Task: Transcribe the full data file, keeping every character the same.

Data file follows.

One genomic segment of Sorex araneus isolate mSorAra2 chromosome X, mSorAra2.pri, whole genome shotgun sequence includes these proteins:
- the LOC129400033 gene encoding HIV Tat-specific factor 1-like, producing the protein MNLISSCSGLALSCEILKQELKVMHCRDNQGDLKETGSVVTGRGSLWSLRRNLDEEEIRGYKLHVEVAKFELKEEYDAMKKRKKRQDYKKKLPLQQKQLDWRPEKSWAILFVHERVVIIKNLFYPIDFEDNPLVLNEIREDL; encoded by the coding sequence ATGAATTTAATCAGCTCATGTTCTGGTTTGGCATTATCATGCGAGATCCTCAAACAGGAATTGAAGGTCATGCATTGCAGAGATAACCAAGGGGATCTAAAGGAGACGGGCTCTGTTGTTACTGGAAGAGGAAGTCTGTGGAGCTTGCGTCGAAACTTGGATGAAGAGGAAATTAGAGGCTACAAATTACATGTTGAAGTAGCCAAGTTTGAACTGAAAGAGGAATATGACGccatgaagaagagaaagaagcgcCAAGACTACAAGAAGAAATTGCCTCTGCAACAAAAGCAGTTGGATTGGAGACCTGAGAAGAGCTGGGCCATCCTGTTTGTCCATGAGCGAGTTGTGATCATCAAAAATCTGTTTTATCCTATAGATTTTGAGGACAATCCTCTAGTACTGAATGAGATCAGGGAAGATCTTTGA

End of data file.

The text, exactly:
One genomic segment of Sorex araneus isolate mSorAra2 chromosome X, mSorAra2.pri, whole genome shotgun sequence includes these proteins:
- the LOC129400033 gene encoding HIV Tat-specific factor 1-like, producing the protein MNLISSCSGLALSCEILKQELKVMHCRDNQGDLKETGSVVTGRGSLWSLRRNLDEEEIRGYKLHVEVAKFELKEEYDAMKKRKKRQDYKKKLPLQQKQLDWRPEKSWAILFVHERVVIIKNLFYPIDFEDNPLVLNEIREDL; encoded by the coding sequence ATGAATTTAATCAGCTCATGTTCTGGTTTGGCATTATCATGCGAGATCCTCAAACAGGAATTGAAGGTCATGCATTGCAGAGATAACCAAGGGGATCTAAAGGAGACGGGCTCTGTTGTTACTGGAAGAGGAAGTCTGTGGAGCTTGCGTCGAAACTTGGATGAAGAGGAAATTAGAGGCTACAAATTACATGTTGAAGTAGCCAAGTTTGAACTGAAAGAGGAATATGACGccatgaagaagagaaagaagcgcCAAGACTACAAGAAGAAATTGCCTCTGCAACAAAAGCAGTTGGATTGGAGACCTGAGAAGAGCTGGGCCATCCTGTTTGTCCATGAGCGAGTTGTGATCATCAAAAATCTGTTTTATCCTATAGATTTTGAGGACAATCCTCTAGTACTGAATGAGATCAGGGAAGATCTTTGA